## How much is a fifth?

Posted on Saturday 27 December 2008 at 7:38 pm by Jacob Aron
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If a health risk is increased by a fifth, is that a lot? More importantly, should you worry about it? Many news outlets are reporting on a story from the World Cancer Research Fund that just one pint of beer a day, or other alcohol equivalent, can increase your risk of bowel cancer by a fifth. I’m going to pick on the Daily Mail in particular (mainly for the comments which I’ll get to later), but all of the stories are pretty much the same.

The question is, should I be worried enough to cut back on having a few pints, especially during this festive season? The important number here is not the relative risk (an increase of a fifth) but the absolute risk. According to Cancer Research UK, there are 61 diagnoses of bowel cancer in the UK for every 100,000 people each year. In other words, the chance of you getting bowel cancer is 61/100,000, or 0.061%.

Now, these statistics will include all instances of bowel cancer, including drinkers and non-drinkers alike, but for the moment let’s pretend that it’s only non-drinkers. Then, if everyone in the UK takes up drinking a pint a day, and thus risk of bowel cancer increase by a fifth for everyone, around 12 more people in every 100,000 will be diagnosed each year, corresponding to an absolute risk of 0.073%. I’m fudging the maths a little bit, because I don’t know how alcohol factors in to the Cancer Research UK data, but I’m actually making it look worse than it really is, because with accurate information on the effect of alcohol, the increase in risk would be even smaller. Remember, I’m making the (very wrong) assumption that no-one in the UK drinks!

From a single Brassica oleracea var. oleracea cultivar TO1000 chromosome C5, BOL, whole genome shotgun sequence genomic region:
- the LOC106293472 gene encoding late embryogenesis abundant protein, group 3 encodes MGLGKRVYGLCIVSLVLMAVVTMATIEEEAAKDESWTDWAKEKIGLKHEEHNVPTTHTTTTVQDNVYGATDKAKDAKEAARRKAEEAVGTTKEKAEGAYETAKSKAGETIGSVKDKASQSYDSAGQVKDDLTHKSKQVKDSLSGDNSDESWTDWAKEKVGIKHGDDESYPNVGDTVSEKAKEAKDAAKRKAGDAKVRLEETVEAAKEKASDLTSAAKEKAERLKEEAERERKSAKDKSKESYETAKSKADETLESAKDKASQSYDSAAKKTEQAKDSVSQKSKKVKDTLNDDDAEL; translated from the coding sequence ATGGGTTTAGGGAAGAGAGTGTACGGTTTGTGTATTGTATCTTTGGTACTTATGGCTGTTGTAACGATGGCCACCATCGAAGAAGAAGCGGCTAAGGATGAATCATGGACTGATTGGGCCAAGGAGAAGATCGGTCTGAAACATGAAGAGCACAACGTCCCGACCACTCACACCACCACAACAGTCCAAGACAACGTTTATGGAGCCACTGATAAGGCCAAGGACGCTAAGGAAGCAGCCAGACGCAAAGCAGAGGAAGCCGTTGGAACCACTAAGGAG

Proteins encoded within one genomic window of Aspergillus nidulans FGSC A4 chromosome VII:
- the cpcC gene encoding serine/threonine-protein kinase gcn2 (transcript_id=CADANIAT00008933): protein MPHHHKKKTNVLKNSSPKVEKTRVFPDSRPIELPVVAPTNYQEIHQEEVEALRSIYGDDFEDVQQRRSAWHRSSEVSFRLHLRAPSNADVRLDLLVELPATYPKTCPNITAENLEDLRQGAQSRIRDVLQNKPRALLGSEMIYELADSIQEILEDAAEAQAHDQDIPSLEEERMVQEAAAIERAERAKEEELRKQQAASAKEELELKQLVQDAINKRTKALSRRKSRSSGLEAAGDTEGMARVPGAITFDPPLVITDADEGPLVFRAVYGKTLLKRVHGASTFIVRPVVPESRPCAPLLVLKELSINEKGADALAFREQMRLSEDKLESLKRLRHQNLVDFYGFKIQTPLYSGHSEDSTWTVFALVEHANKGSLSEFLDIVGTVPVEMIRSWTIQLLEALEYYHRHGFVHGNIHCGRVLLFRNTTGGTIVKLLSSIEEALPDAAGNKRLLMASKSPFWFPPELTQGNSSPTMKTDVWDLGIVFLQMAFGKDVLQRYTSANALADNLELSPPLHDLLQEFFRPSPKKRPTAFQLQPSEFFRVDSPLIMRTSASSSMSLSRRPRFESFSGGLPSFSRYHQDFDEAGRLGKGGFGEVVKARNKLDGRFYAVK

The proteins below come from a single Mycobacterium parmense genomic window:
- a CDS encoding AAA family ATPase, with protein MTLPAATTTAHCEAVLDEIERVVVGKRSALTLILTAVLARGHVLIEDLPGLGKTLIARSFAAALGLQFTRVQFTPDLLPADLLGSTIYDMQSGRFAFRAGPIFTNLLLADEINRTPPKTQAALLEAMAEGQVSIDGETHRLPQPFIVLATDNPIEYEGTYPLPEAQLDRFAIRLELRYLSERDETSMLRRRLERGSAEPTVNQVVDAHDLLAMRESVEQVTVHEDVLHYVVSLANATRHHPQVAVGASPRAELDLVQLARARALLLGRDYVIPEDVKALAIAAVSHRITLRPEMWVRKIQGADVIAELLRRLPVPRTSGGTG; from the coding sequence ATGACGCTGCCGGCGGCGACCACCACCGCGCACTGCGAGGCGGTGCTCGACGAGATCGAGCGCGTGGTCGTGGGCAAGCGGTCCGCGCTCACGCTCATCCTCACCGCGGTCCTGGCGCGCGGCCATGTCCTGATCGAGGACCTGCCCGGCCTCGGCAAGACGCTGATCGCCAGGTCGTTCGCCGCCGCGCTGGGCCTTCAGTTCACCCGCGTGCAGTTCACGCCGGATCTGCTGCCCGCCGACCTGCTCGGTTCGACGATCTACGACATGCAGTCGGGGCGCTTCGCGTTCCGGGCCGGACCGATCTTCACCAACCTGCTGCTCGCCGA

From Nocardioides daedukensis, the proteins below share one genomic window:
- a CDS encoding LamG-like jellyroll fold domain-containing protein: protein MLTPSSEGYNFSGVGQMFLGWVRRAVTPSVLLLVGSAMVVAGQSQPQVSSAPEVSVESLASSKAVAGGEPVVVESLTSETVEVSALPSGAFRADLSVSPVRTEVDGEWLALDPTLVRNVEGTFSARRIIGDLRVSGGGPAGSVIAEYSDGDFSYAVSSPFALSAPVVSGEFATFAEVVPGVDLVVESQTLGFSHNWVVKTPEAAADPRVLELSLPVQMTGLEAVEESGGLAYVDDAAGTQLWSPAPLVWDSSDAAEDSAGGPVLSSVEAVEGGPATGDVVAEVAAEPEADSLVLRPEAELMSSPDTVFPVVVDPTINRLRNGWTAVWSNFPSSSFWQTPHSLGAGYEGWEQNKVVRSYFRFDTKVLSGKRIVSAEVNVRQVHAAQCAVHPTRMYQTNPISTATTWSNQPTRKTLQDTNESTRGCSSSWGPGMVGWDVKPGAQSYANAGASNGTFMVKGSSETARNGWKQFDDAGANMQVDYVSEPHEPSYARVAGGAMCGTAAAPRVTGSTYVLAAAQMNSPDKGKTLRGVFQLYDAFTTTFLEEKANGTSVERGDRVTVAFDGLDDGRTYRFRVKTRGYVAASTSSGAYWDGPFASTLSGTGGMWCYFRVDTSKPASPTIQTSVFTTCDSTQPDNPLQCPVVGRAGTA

In other words, when you look at the risk in absolute terms, it has hardly increased at all. Personally, those figures don’t worry me in the slightest. Yet, all of the mainstream media run the story with “beer makes you a fifth more likely to get cancer” because that is the eye-catching headline. The trouble is, we’re often giving conflicting information about whether drinking (in moderation) is “good” or “bad” for us, and this “flip-flopping” causes a cynicism of science apparent in both the Daily Mail’s headline (“Cheers! Now they tell us beer and wine give us cancer”) and it’s commenters. A typical example is this comment from Bryan Caffyn:

Please when will they,the so called experts, make up their minds, last week we were being told by the very same people, a glass or two of wine would reduce the risk of all sorts, now its going to increase the chance of bowel or liver cancer. Even by this barmy bunches standards this is crazy, time gormless gordon dare I say took the lead, no I musnĀ“t be silly, Christmas is over.

What these stories don’t get across is that most substances we consume are both improve and are detrimental to our health. The science isn’t wrong (I’m assuming, of course, having not read any actual papers); there really is an increased risk of bowel cancer from drinking. That doesn’t mean that drinking can’t also have beneficial effects in other ways. When the changes in absolute risk are so small, however, who really cares? A fifth of relative risk just isn’t enough to be worth worrying about!

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